Seems like this shed is likely to cost several thousands dollar with that money you may want to join the local “makers space” type place. Often you get the use of a large well-equipped heated shop for a few hundred dollars a year.


    1. Expert Member
      MALCOLM TAYLOR | | #21


      Small sheds have been a fixture outside houses for centuries.

      I have three 10'x10' sheds. The advantage of building them that size is that as long as they are just used for household storage they are not subject to our building code - although they still have to meet local bylaws.

      They hold tools, gardening and camping supplies, paints and cleaners you don't want in the house. The alternative for many people being to rent storage, which is both inconvenient and costly.

      There is no restriction here, or that I can see in the NEC, on what sized building is supplied with electrical service (you don't even need a building, you can supply a pole if you want). If you limit it to two 15 amp breakers for outlets and lights you don't need a sub-panel.

      1. shedworkshop | | #23

        Malcolm, cool looking design you have there on that shed. Mind if I ask how you did the polycarbonate sidewall and the roofing?

        1. Expert Member
          MALCOLM TAYLOR | | #25


          It's a poor picture. That's corrugated galvalum on the walls and snap-lock panels on the roof. Here is a closer detail:

      2. walta100 | | #24


        I can see to utility of a shed but when the OP calls an 8x10 building a workshop that is when its usefulness becomes questionable to my way of thinking.

        The OP question seems to include some very tight zoning restrictions. The last city I lived in had the same zoning restrictions for temporary building “sheds” mine would not allow any foundation plumbing or electric and be a “shed” My only point is to be sure to understand the rules before you play the game.


        1. Expert Member
          MALCOLM TAYLOR | | #26


          "My only point is to be sure to understand the rules before you play the game"

          I agree entirely. Many people only read the first sentence in our building code which says structures under 10 sq.m aren't covered, but the second goes on to say "unless it poses a hazard". That opens it up the the discretion of the building inspector. Our rural area is full of small sheds being rented out as B&Bs by owners who don't know they aren't legal - or covered by their insurance for that use.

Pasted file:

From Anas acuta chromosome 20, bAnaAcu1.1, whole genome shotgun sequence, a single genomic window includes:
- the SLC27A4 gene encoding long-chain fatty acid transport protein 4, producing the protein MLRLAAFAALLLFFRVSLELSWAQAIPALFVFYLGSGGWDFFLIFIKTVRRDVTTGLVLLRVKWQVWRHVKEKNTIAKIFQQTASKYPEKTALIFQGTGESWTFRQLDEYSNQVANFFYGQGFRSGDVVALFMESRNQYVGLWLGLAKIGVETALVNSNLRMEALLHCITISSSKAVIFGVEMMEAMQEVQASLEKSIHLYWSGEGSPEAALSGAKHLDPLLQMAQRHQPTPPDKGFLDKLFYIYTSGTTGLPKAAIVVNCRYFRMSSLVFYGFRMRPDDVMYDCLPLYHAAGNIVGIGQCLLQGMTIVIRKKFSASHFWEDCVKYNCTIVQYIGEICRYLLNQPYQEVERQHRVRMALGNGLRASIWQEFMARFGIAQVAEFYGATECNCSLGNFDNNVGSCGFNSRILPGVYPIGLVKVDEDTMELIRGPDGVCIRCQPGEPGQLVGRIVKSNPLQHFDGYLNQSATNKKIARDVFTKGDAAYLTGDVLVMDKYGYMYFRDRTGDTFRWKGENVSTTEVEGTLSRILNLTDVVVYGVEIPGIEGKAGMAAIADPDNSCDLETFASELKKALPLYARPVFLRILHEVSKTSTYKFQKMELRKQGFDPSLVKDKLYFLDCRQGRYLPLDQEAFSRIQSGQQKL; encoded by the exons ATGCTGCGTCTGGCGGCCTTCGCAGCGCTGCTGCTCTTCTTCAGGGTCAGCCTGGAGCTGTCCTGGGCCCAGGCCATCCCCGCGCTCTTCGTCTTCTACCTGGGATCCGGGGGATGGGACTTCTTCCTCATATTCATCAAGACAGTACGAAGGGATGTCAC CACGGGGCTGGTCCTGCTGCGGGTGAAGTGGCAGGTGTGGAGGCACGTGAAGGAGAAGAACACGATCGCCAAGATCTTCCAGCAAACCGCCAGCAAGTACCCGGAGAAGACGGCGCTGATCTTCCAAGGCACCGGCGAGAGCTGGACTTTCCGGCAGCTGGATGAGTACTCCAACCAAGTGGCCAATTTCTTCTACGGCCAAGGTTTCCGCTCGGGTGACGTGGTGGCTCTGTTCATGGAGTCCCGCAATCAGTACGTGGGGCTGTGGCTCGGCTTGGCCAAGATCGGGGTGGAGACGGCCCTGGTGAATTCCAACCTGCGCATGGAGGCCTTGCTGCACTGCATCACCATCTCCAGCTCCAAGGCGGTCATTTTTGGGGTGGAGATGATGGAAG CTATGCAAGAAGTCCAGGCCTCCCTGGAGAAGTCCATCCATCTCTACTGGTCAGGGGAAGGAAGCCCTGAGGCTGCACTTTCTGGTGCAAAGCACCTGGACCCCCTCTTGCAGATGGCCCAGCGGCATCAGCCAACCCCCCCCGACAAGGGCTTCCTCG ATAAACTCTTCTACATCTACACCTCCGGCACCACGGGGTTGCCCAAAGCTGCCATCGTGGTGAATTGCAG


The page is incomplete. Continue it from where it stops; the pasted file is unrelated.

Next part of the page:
2. shedworkshop | | #22

      Walter, how often are you making things out of an entire plywood sheet? It's easy to rip it to a manageable size with a circular saw, then store it or use it for projects within the shed/workshop. Or I can go with extra large doors and let any overhang extend out the door.

      I can go slightly larger, but then it starts cutting into my yard space. There's something to be said for having a space of one's own to make things in.

      1. Expert Member
        MALCOLM TAYLOR | | #28


        I have shop space just up the road, but for small stuff, or when I'm working here at home, I built a Paulk workbench. It breaks down for storage in the rafters of my shed, but set up yields a great work surface outside on sunny days.

        1. shedworkshop | | #29

          Woah well done. I like the look of that. Definitely too big for my needs though : ) I'm leaning toward something simple like this to start out with:

  7. walta100 | | #27

    Yes I am spoiled to the point that one of my 4 work benches is almost bigger than the shop you are planning.

    I know I would be very frustrated in such a small space but everyone is different just consider how tiny it will be.


    1. shedworkshop | | #30

      Maybe one day :) I'll keep it in mind. I always hear to build bigger than you think you should.